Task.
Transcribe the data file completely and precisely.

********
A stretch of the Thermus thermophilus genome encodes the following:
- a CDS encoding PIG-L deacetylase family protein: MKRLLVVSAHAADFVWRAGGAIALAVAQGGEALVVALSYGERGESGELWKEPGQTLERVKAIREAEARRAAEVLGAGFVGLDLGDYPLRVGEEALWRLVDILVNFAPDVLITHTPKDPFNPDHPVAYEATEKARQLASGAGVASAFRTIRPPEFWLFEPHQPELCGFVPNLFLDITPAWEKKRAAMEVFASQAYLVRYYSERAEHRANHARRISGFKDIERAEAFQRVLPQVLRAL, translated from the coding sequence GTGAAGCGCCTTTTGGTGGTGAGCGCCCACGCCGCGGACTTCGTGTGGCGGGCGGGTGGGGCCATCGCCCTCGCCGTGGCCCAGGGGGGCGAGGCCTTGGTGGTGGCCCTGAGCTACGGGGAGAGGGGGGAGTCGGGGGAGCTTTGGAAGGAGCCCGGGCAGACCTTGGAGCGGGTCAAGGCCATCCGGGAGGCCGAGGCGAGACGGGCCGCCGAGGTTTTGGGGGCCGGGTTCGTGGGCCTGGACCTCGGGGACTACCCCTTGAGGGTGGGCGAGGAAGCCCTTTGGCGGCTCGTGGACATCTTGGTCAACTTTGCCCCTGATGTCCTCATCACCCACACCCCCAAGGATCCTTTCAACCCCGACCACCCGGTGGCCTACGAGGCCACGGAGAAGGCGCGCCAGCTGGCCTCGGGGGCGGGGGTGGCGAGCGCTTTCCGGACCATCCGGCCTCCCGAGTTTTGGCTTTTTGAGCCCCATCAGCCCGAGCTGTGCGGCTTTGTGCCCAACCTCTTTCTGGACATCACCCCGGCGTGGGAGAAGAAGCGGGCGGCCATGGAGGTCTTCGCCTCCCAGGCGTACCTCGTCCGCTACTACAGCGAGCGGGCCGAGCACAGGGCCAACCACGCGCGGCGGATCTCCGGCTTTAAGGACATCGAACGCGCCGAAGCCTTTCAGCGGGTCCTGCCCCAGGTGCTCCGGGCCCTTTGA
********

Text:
A stretch of the Thermus thermophilus genome encodes the following:
- a CDS encoding PIG-L deacetylase family protein: MKRLLVVSAHAADFVWRAGGAIALAVAQGGEALVVALSYGERGESGELWKEPGQTLERVKAIREAEARRAAEVLGAGFVGLDLGDYPLRVGEEALWRLVDILVNFAPDVLITHTPKDPFNPDHPVAYEATEKARQLASGAGVASAFRTIRPPEFWLFEPHQPELCGFVPNLFLDITPAWEKKRAAMEVFASQAYLVRYYSERAEHRANHARRISGFKDIERAEAFQRVLPQVLRAL, translated from the coding sequence GTGAAGCGCCTTTTGGTGGTGAGCGCCCACGCCGCGGACTTCGTGTGGCGGGCGGGTGGGGCCATCGCCCTCGCCGTGGCCCAGGGGGGCGAGGCCTTGGTGGTGGCCCTGAGCTACGGGGAGAGGGGGGAGTCGGGGGAGCTTTGGAAGGAGCCCGGGCAGACCTTGGAGCGGGTCAAGGCCATCCGGGAGGCCGAGGCGAGACGGGCCGCCGAGGTTTTGGGGGCCGGGTTCGTGGGCCTGGACCTCGGGGACTACCCCTTGAGGGTGGGCGAGGAAGCCCTTTGGCGGCTCGTGGACATCTTGGTCAACTTTGCCCCTGATGTCCTCATCACCCACACCCCCAAGGATCCTTTCAACCCCGACCACCCGGTGGCCTACGAGGCCACGGAGAAGGCGCGCCAGCTGGCCTCGGGGGCGGGGGTGGCGAGCGCTTTCCGGACCATCCGGCCTCCCGAGTTTTGGCTTTTTGAGCCCCATCAGCCCGAGCTGTGCGGCTTTGTGCCCAACCTCTTTCTGGACATCACCCCGGCGTGGGAGAAGAAGCGGGCGGCCATGGAGGTCTTCGCCTCCCAGGCGTACCTCGTCCGCTACTACAGCGAGCGGGCCGAGCACAGGGCCAACCACGCGCGGCGGATCTCCGGCTTTAAGGACATCGAACGCGCCGAAGCCTTTCAGCGGGTCCTGCCCCAGGTGCTCCGGGCCCTTTGA